Students from colleges near Kengeri and activists from Revolutionising India through Social Empowerment (RISE), a not-for-profit social organisation, launched the ‘Save Kengeri Lake’ campaign on Saturday.
The campaign aims to not only rejuvenate the lake — which is on the verge of extinction — but also create awareness among the public about the importance of keeping the lake intact. As part of their campaign, the activists formed a human chain and engaged citizens. They also spoke to traders in the vicinity about ways to protect the lake.
“Part of the problem is that several shop vendors and BMTC drivers in the area have started using it as a public urinal and as a dumping yard,” explained Naga Sravan Kilaru, President of RISE.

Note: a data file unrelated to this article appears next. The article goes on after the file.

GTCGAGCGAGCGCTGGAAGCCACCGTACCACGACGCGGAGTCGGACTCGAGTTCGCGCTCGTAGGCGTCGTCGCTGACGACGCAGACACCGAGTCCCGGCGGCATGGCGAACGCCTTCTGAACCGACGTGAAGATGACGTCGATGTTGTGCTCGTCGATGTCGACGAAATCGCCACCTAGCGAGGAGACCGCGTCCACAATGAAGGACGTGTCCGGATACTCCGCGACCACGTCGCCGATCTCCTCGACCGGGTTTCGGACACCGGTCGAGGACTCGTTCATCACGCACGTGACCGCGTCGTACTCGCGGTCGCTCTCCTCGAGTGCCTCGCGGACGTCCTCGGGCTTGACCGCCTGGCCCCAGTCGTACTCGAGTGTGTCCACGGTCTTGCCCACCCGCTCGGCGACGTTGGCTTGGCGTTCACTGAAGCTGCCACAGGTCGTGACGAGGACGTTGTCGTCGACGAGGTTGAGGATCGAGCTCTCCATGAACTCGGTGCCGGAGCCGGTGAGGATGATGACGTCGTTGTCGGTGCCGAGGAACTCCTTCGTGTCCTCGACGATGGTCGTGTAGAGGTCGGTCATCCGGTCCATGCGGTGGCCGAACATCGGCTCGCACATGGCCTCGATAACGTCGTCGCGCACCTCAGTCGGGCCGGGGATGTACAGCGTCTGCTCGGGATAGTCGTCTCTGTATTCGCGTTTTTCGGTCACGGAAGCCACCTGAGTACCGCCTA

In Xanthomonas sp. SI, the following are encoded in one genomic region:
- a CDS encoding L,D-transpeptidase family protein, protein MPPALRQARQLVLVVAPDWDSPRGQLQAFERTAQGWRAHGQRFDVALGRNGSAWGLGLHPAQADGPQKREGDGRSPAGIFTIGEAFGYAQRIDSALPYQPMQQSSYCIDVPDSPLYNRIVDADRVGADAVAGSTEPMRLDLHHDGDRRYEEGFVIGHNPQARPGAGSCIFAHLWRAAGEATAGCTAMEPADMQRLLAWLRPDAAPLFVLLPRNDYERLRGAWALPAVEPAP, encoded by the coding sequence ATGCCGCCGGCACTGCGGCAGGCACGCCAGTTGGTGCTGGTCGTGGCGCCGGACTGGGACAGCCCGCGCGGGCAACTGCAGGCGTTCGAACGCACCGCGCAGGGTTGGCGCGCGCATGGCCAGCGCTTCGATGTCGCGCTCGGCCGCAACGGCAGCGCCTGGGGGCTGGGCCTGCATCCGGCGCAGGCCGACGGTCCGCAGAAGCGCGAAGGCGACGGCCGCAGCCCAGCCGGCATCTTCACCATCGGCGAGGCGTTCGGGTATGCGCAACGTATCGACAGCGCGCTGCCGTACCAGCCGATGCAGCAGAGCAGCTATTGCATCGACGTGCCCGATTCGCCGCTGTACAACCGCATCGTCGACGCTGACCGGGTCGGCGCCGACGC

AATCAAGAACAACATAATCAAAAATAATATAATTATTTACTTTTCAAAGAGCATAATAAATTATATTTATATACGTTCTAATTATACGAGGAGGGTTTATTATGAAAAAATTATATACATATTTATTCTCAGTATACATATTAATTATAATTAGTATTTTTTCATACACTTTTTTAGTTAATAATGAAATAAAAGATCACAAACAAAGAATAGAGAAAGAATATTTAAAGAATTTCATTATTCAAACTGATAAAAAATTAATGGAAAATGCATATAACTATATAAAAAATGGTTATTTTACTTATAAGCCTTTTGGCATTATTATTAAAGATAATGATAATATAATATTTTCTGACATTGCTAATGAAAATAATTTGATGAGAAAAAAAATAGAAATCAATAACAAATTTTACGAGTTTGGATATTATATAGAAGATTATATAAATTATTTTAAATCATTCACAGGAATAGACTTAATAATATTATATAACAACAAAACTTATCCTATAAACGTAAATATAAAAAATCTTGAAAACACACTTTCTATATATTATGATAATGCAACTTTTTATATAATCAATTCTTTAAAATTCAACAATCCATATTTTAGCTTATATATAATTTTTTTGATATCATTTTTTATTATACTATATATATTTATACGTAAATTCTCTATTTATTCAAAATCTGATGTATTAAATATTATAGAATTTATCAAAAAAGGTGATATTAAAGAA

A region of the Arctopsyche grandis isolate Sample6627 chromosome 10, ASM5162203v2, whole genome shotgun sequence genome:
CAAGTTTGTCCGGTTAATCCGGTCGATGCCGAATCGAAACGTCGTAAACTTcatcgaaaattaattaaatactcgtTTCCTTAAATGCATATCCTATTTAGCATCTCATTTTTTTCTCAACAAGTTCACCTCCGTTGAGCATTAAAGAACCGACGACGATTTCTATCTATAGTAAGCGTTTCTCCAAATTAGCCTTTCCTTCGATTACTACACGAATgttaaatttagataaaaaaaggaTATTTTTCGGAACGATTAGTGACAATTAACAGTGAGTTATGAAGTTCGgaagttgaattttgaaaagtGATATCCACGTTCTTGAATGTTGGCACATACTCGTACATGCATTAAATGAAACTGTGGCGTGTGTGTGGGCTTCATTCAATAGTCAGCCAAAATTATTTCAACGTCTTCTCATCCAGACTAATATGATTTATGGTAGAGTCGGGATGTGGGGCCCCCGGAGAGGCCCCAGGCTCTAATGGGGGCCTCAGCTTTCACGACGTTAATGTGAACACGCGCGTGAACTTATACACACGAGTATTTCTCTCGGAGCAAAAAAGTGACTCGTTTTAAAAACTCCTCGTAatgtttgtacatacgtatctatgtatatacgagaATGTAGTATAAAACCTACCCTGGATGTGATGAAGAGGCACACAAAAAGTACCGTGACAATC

“So far, our efforts have been to ask them not to pollute it, inform them on why they should protect the lake, and ask for their help in restoring it.”
Activists had filed a Right to Information query on February 25 and on March 15, this year, to find out which government authority has been maintaining the Lake.
“We are still waiting for a reply,” said activist Shreyas Katta. He said there was ambguity over authority which maintains the Lake.
The 25-acre lake was developed by the State Forest department in 1995 at an estimated cost of Rs 95 lakh. Less than two decades later, it is in a deplorable condition and has been choked with weeds, garbage and water hyacinth.
Students and RISE members are planning to enlist the services of lake activists, members of residents’ welfare associations in surrounding localities and BBMP authorities to revive the lake in the coming days.